by Carmen Diotaiuti, Cinecittà News
The Italian screenwriter and investigative journalist Andrea Purgatori
presented his novel Quattro piccole ostriche
, a spy story that, three decades after the fall of the Berlin Wall, catapults readers on to the streets of Berlin in 1989. At the same time, it also evokes the New Cold War, with a German intelligence service never put out to pasture. "As a spy story, it’s unique," the author say of his novel. "You think you are dealing with the past, but you find yourself in the present, since the past is never past." In this tale, emotions undo the best-laid plans, however sophisticated they are, and women come out as the strongest characters. "And that’s because," Purgatori goes on, "even in the male-dominated intelligence world, women have to prove themselves even more than men do, so these women are tough."
In terms of the current international scenario, the journalist stresses the fact that "behind both the fall of the Eurosceptic Austrian government and our own Russiagate, there seem to be the German secret services, who have wound up as the watchdog of Europe. Put it this way: spying in Berlin never went out of style; it’s just that it serves Europe now, and it is committed, for its own survival, to watch out for other nations like Russia and their hidden agendas. Intelligence today is essential for maintaining a political balance between countries, and we see this happening practically daily."
Quattro piccole ostriche is set in Berlin, which, as Purgatori remarks, "has always been the ideal place for showcasing human intelligence, the kind that has proved to be the real powerhouse after 9/11, and not the digital intelligence that Americans are so fanatical about, yet has been shown to be a genuine disaster."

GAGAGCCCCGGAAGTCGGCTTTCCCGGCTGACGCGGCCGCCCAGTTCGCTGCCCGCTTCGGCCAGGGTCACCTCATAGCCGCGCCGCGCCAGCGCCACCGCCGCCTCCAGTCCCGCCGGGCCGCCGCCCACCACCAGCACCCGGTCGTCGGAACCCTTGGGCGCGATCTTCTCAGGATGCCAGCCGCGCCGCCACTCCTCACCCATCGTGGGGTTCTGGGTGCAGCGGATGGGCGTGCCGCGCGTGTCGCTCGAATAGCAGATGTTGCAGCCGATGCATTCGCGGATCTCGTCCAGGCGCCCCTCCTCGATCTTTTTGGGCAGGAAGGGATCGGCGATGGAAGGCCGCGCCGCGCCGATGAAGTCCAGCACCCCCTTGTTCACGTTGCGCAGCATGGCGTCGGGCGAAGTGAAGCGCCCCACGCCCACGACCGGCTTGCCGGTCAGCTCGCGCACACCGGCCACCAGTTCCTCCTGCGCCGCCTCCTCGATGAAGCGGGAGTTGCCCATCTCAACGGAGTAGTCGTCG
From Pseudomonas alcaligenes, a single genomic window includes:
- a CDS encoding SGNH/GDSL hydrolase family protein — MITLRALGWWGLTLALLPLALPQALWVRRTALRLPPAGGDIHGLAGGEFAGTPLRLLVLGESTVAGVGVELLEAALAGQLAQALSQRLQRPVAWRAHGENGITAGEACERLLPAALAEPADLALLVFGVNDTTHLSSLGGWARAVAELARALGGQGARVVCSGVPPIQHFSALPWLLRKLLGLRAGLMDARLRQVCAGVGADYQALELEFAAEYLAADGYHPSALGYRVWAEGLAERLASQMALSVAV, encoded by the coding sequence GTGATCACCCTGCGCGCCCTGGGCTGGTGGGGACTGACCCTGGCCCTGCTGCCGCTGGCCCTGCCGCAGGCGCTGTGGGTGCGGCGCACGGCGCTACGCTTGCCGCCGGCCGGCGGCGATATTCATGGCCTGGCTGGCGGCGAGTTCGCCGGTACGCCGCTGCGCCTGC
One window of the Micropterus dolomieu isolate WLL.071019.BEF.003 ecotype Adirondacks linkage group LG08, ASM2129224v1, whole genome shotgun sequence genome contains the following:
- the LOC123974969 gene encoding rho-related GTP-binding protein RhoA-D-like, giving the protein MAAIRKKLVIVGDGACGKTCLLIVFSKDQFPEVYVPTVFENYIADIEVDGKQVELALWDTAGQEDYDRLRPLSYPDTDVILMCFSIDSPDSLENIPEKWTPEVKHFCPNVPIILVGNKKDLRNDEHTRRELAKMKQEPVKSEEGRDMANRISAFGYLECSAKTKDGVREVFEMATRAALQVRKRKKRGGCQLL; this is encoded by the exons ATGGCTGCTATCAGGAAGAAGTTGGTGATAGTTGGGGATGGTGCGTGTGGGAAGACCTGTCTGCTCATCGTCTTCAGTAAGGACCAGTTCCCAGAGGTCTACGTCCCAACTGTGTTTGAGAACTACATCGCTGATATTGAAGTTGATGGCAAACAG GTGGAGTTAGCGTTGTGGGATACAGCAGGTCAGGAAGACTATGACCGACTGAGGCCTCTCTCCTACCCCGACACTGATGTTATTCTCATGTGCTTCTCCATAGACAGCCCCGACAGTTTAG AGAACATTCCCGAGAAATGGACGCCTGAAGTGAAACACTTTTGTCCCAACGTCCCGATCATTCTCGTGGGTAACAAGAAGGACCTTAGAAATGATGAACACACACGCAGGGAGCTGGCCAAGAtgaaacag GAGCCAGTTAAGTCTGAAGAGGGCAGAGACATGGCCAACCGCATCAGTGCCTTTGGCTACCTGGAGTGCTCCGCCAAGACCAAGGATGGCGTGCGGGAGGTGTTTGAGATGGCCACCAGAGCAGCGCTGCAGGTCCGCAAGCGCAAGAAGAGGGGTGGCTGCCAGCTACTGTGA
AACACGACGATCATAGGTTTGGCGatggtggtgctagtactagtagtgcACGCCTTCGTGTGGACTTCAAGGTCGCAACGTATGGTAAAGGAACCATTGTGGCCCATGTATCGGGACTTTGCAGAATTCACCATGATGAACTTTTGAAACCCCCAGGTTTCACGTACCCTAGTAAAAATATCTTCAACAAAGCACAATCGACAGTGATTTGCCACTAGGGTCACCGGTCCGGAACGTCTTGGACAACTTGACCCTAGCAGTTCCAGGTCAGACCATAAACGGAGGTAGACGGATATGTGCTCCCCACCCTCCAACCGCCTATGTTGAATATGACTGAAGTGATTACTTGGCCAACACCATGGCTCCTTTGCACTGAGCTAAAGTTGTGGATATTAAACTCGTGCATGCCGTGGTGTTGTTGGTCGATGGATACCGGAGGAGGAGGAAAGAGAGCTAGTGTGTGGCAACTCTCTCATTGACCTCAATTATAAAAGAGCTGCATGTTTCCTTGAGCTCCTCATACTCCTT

The novel required serious research, in the archives and in the field: "It’s important to go see the locations. It becomes a way to be the reader’s guide and show them the scene you imagined - not all that different from screenwriting. Observation of reality online is no substitute for field research. I also liked doing research itself; having rubbed shoulders with spies of all kinds for forty years, I just put them all through the blender, as it were. I tried to bring a little luster back to the image of espionage, which - why I don’t know - has always been shown as a gloomy, foggy business, with spies working only at night, in the dark, in the fog, while I believe spies are men and women like everyone else. I tried to escape from this cliché."
This novel, Quattro piccole ostriche, would seem to be a perfect candidate for a screen adaptation, yet Purgatori chooses to stay mum on that. When asked if a suitable director might be, for example, Stefano Sollima, he replies, "I couldn’t say. On the one hand, he could be right - he’s filming in Berlin and knows the city well. On the other, as a director he’s much more focused on the action, not the complexity of the characters. In any case, the truth is it’s all up in the air. I’m still negotiating the option."